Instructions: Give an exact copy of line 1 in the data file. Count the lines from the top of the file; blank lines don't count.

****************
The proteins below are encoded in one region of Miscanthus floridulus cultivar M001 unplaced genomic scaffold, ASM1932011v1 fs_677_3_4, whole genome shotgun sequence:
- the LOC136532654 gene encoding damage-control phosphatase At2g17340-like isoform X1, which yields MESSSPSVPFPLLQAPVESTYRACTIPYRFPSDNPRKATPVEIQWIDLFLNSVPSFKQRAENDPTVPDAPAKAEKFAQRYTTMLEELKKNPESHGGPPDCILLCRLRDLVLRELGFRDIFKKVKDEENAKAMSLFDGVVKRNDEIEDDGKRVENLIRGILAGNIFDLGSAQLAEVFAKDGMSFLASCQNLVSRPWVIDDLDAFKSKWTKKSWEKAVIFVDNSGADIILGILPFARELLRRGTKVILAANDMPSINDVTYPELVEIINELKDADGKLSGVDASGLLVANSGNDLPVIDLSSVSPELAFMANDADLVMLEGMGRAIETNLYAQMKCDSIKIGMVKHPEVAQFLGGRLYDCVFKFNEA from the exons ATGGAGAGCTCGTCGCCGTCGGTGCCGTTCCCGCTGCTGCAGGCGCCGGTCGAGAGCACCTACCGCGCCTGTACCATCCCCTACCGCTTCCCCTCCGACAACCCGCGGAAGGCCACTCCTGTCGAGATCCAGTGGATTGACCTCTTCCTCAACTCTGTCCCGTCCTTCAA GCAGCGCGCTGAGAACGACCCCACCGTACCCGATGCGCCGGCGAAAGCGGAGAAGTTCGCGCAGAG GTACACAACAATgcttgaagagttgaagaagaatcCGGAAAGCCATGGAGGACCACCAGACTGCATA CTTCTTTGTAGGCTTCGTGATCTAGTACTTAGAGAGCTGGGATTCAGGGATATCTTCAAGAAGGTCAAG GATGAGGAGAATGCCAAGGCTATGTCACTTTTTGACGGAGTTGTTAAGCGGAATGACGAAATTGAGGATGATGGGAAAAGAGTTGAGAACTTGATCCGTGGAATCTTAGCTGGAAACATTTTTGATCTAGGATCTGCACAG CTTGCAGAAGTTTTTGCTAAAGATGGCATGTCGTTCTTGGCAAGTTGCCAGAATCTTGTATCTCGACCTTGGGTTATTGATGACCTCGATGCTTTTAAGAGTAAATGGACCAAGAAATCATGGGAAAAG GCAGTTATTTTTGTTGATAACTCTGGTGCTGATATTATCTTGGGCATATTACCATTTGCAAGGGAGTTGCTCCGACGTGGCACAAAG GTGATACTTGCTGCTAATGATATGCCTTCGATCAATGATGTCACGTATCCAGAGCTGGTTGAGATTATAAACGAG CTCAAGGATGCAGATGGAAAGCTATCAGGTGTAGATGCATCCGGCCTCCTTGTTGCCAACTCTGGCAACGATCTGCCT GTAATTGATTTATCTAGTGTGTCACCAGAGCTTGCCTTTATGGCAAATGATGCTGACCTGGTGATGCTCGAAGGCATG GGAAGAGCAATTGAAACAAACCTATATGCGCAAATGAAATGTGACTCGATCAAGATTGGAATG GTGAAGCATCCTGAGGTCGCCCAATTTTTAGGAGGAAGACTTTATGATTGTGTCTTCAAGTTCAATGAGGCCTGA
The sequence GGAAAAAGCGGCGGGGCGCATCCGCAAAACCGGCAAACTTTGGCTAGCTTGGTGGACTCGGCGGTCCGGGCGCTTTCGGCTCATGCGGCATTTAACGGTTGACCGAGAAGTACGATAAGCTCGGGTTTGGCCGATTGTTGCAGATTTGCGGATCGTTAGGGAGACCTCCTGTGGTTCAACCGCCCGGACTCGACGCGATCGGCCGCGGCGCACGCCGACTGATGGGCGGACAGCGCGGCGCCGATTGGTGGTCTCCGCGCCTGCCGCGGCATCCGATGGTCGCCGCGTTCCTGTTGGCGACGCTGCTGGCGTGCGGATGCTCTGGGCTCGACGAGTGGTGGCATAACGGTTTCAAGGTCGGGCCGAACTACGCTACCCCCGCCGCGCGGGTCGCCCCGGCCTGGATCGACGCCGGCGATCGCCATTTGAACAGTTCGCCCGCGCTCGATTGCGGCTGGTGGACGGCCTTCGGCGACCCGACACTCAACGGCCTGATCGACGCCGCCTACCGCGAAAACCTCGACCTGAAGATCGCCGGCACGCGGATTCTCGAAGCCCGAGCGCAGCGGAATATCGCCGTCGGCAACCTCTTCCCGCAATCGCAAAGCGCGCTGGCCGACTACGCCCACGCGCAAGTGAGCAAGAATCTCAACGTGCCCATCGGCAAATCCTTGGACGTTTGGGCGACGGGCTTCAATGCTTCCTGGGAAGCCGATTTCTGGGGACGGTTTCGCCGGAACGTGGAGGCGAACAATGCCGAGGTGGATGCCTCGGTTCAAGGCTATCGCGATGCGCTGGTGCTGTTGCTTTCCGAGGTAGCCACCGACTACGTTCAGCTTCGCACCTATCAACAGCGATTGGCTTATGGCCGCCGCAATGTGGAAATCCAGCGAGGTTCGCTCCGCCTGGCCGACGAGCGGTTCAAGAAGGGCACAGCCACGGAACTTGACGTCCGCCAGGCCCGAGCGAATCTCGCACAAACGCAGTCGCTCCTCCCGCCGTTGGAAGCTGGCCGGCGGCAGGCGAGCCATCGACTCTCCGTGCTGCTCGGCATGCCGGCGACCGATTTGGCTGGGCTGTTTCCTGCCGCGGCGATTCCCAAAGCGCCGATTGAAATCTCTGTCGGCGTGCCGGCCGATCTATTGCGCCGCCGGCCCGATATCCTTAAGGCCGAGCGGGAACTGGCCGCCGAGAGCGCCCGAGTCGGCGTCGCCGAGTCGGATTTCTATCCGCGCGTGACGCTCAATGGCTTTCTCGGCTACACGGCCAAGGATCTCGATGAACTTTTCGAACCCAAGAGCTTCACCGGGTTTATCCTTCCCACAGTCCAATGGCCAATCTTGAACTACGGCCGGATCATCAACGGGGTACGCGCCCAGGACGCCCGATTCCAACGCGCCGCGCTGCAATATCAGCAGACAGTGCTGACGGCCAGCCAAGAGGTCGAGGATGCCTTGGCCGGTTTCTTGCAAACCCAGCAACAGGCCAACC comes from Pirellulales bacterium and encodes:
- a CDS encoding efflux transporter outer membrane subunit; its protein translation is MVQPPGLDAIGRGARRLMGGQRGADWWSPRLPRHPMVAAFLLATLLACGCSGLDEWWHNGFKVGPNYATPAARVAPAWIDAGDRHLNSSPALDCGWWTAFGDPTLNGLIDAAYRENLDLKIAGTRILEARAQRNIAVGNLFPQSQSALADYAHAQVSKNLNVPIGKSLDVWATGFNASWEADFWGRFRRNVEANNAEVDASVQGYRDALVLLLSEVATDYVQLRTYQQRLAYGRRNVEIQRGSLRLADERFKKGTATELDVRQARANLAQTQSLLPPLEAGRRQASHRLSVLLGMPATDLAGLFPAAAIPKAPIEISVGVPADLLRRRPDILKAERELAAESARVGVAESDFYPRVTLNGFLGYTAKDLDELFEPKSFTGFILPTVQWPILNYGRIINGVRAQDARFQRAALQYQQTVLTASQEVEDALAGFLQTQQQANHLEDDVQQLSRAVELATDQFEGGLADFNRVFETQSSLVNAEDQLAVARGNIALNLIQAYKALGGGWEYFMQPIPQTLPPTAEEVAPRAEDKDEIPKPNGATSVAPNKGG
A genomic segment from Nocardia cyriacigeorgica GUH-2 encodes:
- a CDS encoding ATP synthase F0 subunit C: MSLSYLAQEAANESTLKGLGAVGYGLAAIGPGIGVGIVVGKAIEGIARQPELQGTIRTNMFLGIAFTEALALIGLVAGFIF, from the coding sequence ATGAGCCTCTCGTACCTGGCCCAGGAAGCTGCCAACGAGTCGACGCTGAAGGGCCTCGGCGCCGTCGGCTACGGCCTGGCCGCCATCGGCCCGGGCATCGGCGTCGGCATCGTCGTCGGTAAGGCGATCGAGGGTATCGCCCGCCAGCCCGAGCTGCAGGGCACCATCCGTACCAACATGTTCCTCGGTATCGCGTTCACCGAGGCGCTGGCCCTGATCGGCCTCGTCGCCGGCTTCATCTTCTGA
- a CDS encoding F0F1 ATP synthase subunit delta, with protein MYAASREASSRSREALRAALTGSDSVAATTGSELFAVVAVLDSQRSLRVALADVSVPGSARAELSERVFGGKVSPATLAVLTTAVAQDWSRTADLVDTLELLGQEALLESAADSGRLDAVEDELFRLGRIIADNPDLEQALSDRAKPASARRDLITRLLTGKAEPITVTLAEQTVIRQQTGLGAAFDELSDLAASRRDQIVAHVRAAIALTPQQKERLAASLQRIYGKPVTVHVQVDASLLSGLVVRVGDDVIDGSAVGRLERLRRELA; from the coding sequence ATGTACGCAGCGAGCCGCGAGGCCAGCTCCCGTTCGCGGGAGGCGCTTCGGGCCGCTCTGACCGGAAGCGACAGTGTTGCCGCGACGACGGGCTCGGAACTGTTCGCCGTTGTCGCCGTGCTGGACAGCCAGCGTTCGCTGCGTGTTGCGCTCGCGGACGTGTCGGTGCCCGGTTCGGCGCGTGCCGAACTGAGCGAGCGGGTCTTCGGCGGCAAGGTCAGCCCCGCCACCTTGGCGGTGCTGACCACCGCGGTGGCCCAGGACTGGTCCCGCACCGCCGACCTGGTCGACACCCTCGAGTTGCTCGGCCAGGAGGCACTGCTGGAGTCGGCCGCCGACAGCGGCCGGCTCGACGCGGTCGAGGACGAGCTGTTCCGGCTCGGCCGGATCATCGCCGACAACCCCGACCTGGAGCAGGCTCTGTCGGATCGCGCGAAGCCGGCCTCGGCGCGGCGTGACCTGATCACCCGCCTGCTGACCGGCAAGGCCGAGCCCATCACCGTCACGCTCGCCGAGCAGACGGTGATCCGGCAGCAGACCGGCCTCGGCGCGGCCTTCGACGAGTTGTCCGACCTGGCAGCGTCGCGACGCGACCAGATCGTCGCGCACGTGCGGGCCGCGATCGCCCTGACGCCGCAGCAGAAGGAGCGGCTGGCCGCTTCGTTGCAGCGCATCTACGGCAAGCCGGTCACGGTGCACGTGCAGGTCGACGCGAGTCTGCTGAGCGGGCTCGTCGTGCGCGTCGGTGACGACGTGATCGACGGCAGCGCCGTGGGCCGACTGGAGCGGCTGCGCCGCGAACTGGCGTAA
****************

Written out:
The proteins below are encoded in one region of Miscanthus floridulus cultivar M001 unplaced genomic scaffold, ASM1932011v1 fs_677_3_4, whole genome shotgun sequence: